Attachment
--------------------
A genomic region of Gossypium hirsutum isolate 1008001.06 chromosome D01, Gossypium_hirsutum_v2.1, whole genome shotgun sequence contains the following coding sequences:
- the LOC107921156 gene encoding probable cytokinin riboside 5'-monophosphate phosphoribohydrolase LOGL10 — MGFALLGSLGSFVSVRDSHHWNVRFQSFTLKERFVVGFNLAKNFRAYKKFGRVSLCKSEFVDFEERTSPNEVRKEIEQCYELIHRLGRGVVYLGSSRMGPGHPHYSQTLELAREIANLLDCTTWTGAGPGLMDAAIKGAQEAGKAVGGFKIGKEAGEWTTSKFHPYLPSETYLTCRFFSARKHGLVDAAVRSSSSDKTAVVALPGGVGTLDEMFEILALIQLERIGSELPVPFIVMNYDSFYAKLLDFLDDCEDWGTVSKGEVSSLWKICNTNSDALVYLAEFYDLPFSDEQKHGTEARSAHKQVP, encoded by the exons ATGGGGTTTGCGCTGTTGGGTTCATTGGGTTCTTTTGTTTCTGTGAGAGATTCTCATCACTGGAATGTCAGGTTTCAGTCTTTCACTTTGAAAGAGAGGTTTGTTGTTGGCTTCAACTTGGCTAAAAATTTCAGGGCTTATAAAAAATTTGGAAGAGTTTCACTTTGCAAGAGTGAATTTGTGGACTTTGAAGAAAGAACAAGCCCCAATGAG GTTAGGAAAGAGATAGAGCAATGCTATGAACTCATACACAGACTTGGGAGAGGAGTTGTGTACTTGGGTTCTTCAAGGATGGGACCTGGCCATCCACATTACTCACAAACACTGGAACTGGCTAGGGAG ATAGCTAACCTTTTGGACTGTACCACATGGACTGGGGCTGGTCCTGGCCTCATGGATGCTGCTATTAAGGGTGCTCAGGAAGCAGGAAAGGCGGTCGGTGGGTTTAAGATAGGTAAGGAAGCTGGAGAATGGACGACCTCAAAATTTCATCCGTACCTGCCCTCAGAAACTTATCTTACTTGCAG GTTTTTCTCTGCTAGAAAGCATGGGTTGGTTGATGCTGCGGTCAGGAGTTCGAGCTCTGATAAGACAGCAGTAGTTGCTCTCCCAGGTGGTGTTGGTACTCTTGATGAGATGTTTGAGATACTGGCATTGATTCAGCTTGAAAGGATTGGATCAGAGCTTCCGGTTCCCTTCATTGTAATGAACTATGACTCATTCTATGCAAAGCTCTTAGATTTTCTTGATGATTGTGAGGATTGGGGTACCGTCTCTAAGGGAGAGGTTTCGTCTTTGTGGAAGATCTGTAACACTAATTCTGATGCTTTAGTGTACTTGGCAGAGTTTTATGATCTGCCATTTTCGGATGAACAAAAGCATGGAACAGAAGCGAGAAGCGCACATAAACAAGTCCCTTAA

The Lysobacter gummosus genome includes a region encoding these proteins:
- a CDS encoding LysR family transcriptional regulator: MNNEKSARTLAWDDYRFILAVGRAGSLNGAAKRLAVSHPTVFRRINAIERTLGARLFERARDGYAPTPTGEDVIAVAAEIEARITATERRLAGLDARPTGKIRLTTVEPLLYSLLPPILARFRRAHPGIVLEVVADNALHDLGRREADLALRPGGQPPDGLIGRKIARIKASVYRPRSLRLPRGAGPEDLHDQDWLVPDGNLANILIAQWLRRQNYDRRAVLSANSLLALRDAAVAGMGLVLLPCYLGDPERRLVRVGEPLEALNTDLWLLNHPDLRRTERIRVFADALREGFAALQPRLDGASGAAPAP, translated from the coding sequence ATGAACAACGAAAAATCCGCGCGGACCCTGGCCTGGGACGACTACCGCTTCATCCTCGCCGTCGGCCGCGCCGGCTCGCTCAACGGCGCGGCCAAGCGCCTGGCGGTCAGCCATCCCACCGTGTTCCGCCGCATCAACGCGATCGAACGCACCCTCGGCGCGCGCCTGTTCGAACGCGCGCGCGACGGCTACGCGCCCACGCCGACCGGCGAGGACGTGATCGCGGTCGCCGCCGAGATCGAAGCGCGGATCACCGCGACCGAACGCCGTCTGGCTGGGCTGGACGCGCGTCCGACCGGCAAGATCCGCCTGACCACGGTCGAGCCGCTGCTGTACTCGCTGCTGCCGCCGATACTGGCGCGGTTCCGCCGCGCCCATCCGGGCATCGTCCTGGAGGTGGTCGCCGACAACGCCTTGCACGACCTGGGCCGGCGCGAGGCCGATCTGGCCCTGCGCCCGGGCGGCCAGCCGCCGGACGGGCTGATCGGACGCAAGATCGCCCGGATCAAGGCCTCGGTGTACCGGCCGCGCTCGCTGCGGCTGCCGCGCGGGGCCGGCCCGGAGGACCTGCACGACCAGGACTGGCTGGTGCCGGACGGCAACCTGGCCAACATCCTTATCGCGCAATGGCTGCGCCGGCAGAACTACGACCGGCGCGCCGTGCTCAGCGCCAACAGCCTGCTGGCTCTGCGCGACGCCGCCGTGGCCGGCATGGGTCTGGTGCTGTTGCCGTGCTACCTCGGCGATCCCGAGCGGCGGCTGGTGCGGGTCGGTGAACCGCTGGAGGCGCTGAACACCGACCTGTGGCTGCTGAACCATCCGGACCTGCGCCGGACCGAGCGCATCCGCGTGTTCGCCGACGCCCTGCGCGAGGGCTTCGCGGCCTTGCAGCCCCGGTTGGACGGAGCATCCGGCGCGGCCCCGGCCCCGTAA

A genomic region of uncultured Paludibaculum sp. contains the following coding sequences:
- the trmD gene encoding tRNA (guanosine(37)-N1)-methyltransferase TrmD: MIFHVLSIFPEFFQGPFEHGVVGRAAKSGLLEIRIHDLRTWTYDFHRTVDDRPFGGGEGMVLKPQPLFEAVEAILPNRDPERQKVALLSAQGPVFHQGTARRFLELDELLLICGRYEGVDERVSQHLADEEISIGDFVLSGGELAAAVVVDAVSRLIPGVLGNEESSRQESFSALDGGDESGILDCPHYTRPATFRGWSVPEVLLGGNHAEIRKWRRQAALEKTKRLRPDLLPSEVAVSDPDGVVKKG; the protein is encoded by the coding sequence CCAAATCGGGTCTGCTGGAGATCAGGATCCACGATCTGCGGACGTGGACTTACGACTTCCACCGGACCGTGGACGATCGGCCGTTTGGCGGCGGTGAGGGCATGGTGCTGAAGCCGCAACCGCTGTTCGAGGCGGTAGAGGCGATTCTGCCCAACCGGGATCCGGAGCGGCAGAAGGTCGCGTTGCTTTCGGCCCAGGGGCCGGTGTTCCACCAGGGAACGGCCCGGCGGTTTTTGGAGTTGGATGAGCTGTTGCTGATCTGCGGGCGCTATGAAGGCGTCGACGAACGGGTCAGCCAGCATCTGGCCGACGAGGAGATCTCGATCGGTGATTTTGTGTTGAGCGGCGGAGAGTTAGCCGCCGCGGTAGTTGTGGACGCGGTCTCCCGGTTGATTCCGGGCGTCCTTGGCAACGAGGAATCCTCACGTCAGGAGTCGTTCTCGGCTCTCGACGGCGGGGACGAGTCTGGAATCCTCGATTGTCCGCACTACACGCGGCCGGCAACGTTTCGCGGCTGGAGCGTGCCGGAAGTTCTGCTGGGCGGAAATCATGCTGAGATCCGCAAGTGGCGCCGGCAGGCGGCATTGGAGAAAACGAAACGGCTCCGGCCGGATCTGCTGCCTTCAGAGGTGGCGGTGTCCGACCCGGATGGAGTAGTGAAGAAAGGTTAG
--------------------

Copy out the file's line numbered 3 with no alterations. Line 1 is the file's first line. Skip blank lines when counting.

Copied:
The Lysobacter gummosus genome includes a region encoding these proteins: